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Who keeps retirement accounts during a Texas divorce?

On Behalf of | Mar 30, 2024 | Family Law

It is perfectly normal for someone facing a divorce to worry about their financial future. Most of their long-term financial plans probably involved the combination of their income and their spouse’s income. They know they have to pay for the divorce process and then divide their resources in compliance with the Texas community property statute.

Especially when people are relatively close to retirement age, they may worry about what might happen with retirement accounts or pensions during divorce proceedings. Even certain government benefits, like Social Security retirement benefits and Medicare, can be a source of anxiety.

Who typically keeps pensions and retirement savings when couples divorce in Texas?

Contributions might be marital property

Some people go into a marriage with a pre-existing marital contract. They have already agreed that each spouse should keep their own retirement accounts if they divorce. Other spouses have to address those resources during the divorce process.

People often have incorrect assumptions about what happens to retirement savings in a divorce. For example, they might assume that the spouse with their name on the account or the person working the job with pension benefits should keep all of those resources. Especially if someone started their retirement savings account or their job before getting married, they may mistakenly believe that retirement resources are their separate property.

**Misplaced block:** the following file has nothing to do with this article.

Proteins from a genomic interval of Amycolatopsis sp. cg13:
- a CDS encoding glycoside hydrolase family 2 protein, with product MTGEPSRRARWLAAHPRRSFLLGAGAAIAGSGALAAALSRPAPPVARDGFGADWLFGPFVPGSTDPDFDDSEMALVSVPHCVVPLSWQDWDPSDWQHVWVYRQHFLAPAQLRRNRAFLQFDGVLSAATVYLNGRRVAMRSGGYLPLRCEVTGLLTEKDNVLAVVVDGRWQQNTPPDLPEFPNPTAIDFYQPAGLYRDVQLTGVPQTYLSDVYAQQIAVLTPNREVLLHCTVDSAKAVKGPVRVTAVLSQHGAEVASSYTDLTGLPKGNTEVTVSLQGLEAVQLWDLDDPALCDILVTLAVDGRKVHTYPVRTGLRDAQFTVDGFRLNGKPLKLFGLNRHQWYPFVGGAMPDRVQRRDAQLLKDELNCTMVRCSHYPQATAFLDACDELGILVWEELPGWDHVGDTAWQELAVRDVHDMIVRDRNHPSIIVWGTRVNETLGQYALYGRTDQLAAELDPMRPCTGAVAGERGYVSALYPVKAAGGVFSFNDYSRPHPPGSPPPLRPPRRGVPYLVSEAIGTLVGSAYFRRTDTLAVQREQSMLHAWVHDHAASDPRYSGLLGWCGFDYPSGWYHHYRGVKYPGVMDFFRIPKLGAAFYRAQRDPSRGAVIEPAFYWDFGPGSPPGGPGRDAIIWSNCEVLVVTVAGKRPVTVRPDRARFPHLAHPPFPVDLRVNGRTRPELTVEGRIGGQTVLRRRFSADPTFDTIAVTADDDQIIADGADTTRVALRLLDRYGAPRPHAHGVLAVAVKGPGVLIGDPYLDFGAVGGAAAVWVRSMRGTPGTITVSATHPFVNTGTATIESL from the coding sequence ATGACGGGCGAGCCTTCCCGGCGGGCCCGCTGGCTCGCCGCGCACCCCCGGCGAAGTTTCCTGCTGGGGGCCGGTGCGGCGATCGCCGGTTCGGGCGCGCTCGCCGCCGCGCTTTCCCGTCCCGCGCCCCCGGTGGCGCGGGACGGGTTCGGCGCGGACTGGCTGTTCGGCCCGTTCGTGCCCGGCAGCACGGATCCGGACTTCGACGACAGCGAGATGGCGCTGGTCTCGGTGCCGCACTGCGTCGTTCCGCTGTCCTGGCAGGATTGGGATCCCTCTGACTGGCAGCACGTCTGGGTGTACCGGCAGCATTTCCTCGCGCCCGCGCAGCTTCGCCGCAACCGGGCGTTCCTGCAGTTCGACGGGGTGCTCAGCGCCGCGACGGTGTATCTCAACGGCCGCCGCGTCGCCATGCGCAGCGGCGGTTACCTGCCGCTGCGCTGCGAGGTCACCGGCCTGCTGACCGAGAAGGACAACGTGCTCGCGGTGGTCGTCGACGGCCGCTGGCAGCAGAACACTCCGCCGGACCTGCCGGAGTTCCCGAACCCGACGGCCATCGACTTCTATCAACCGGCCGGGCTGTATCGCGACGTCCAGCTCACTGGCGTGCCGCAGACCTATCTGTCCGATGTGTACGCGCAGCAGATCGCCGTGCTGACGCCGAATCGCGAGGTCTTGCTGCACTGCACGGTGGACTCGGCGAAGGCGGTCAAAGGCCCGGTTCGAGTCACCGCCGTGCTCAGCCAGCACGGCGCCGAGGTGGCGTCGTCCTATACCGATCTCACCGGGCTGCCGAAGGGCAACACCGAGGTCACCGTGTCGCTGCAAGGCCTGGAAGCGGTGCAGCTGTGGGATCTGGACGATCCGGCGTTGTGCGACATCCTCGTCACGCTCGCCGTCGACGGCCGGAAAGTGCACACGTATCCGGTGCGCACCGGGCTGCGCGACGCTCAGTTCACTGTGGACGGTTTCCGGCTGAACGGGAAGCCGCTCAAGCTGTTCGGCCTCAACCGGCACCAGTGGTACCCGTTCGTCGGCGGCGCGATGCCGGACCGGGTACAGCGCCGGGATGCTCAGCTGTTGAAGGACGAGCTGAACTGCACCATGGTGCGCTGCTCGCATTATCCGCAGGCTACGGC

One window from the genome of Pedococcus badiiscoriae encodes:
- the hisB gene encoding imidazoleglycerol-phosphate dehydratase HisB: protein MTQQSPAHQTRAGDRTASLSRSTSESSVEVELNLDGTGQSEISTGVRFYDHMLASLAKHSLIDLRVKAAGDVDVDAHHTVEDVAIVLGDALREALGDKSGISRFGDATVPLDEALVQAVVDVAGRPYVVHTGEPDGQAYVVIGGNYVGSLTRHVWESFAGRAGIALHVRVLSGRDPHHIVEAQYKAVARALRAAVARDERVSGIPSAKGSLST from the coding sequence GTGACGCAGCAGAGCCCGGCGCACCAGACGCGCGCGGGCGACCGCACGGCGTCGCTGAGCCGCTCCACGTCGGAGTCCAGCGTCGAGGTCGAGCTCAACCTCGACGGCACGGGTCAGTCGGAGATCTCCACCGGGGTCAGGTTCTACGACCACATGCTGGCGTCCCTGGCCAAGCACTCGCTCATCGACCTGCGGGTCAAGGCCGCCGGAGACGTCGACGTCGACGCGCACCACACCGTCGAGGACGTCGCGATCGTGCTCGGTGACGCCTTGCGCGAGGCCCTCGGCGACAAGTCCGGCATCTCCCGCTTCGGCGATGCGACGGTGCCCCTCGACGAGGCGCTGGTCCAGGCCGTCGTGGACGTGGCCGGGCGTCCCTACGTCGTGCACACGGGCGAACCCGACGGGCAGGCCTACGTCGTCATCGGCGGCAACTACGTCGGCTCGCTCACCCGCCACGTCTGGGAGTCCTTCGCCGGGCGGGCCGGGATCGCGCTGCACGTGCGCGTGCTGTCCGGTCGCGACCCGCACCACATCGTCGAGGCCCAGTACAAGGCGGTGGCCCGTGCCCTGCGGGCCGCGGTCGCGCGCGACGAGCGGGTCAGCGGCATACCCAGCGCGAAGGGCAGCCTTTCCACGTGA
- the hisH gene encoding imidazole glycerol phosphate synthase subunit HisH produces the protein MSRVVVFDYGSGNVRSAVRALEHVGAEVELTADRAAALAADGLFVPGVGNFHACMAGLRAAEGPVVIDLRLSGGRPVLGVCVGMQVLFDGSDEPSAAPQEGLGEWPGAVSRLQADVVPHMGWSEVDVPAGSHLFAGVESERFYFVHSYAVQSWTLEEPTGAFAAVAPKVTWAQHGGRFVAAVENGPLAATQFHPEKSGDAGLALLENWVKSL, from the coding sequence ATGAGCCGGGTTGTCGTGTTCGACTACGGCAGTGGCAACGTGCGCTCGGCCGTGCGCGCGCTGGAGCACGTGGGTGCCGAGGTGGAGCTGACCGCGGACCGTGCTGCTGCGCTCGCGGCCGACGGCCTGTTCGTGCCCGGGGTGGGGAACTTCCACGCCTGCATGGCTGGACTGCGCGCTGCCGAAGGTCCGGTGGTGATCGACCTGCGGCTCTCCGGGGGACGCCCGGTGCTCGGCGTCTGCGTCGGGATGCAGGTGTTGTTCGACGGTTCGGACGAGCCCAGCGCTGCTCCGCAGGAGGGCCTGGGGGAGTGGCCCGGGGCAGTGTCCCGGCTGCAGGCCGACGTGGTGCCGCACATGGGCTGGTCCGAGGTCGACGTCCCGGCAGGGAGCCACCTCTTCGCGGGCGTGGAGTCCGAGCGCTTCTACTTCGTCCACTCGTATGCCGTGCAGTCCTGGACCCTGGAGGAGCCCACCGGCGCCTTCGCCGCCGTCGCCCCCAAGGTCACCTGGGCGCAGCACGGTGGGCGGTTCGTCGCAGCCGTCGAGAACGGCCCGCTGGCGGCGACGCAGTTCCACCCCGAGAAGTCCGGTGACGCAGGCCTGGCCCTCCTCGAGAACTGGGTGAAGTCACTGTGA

Typically, any deposits or contributions made during the marriage our potentially subject to division when the couple divorces. Employer matching amounts and even interest accrued on retirement resources can be part of the marital estate. The spouses either need to divide the marital portion of the retirement account or find ways to offset the value of the retirement savings with other property.

People can usually avoid taxes and early withdrawal penalties by drafting a qualified domestic relations order (QDRO) when they must actually divide the account. They can also potentially arrange to retain the entire account in some cases if they reach agreements with their spouses. Dependent or lower-earning spouses can also potentially qualify for Social Security retirement or Medicare benefits if the marriage lasted at least 10 years.

Spouses who understand what to expect during asset division as part of a Texas divorce may find it easier to rebuild their lives after the end of a marriage. Seeking legal guidance is a good way to get started.